|The timeless Korn Ferry Hay method of job evaluation specifically measures these three deeply interconnected dimensions:
Designing and rewarding jobs in the new workplace
These three dimensions are still firmly in place even in fluid and agile ways of working, where work is increasingly designed around teams with people bringing their own unique sets of skills to collaborative environments. In many agile team situations, more emphasis is placed on the skills that people bring to the problems they need to solve (how) than on the outcomes that they are expected to deliver (what).
In contrast, we’re seeing the COVID-19 crisis driving a shift in the design of many jobs to focus on the outcomes expected from a job (what) as a result of remote, virtual workers having more autonomy.
This combination of changes – where jobs are more agile and virtual while being required to deal with greater complexity in a more autonomous environment – means today’s work is being delivered totally differently. Nonetheless the why, what, and how of work still requires analysis to allow for more flexibility and, of course, effective and quick reskilling to deliver in the new way.
Today’s work is being delivered differently but the why, what, and how of work still requires analysis to allow for more flexibility and effective and quick reskilling to deliver in the new way. Click To Tweet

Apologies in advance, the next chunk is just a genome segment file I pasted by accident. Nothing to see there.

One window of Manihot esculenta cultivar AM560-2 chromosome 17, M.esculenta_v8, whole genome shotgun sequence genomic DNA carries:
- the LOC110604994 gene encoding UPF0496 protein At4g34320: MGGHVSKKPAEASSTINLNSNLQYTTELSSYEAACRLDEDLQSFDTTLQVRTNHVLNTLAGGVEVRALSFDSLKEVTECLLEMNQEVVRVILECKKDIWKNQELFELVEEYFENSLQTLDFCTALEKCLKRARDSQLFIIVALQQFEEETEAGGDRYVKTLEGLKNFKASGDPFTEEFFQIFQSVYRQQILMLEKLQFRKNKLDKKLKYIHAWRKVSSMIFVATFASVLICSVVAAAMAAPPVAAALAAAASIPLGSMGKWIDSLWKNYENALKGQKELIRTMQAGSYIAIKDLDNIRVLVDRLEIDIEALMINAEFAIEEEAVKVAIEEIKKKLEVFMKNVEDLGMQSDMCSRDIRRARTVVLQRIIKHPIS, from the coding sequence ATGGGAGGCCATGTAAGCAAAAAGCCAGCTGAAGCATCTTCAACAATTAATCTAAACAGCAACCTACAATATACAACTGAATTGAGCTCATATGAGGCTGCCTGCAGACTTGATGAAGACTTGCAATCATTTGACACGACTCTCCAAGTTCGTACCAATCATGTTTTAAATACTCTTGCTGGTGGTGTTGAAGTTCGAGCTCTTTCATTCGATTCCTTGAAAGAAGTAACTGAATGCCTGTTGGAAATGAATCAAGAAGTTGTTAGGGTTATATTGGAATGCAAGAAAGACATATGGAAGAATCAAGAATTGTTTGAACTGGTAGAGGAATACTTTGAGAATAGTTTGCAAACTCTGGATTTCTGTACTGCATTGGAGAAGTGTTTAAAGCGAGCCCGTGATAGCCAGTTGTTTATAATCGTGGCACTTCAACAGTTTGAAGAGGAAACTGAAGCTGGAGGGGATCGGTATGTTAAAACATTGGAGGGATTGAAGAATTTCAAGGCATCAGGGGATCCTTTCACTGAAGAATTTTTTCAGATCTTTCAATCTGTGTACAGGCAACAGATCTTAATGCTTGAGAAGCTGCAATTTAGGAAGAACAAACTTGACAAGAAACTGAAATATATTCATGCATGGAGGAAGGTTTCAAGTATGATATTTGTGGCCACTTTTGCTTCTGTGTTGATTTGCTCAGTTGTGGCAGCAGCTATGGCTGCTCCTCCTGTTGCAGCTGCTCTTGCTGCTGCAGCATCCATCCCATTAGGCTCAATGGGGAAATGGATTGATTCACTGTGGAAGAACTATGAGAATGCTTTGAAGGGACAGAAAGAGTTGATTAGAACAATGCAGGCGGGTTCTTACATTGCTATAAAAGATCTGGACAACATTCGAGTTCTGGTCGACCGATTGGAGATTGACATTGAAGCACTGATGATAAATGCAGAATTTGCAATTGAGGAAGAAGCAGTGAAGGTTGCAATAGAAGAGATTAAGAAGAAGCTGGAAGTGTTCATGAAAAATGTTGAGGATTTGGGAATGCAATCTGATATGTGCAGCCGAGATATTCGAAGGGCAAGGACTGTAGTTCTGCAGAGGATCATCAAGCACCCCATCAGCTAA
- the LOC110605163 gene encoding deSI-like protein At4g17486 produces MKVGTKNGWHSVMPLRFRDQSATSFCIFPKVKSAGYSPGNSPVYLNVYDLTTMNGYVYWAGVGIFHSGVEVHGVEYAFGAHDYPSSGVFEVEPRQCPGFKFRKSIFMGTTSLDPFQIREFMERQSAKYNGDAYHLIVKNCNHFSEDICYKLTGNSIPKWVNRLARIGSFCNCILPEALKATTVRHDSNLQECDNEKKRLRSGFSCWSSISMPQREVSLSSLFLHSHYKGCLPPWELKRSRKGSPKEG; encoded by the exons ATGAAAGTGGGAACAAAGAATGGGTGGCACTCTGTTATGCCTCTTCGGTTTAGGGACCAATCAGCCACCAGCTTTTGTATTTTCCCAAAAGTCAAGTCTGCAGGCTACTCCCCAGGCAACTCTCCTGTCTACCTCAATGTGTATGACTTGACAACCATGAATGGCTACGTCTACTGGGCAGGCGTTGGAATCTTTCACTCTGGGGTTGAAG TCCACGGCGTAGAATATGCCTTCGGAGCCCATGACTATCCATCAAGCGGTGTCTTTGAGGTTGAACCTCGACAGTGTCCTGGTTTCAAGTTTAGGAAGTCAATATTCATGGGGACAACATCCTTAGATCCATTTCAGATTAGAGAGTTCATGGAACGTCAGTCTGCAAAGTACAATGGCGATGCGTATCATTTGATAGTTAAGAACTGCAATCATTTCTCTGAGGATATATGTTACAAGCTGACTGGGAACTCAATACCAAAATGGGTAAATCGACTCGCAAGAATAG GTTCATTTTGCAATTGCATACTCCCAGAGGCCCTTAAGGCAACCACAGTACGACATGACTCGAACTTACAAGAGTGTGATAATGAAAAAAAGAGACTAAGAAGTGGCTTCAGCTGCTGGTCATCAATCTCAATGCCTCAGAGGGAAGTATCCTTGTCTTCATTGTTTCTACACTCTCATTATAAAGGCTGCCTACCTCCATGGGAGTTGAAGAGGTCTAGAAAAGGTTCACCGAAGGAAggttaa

Rewarding work in this environment can be challenging. With the added pressure of cost reduction in almost every industry, there’s a need to precisely match reward to the value of the work done. This is achieved through analysing and measuring work rather than allowing the market to determine the worth of work. The why, what and how are the elements common to all jobs that can be measured and thus valued.
Another element to consider is the need for clarity. At the start of the pandemic, and building on the increasing virtual opportunities for work driven by growing digitisation, business commentators and leaders alike were warning about the need for organisations to increase clarity. They emphasised the need for leaders to clearly let their remote workers know where they fit in now, and what can they expect of the future. It’s far easier for individuals to become alienated from the wider organisation working remotely than being side by side with fellow workers on a regular basis.
Clarity in understanding career options is also critical – how individual jobs integrate into the career ladders and lattices of the organisation. Summing the why, what and how to create an overall measure of work provides organisations with the additional benefit of being able to articulate hierarchies and career lattices as well as create fair and objective reward structures.
There’s no doubt that the nature of work activities has changed substantially since the development of the Korn Ferry Hay methodology, but the fundamentals of inputs, processes, and outputs continue to apply. Leading organisations use job evaluation as a source of competitive advantage by improving the organisation’s ability to manage its investment in human resources with greater clarity, discipline, and fairness. It’s a critical management tool, extremely useful in ensuring that flexible and agile organisations properly integrate their culture, structure, process, people, and reward.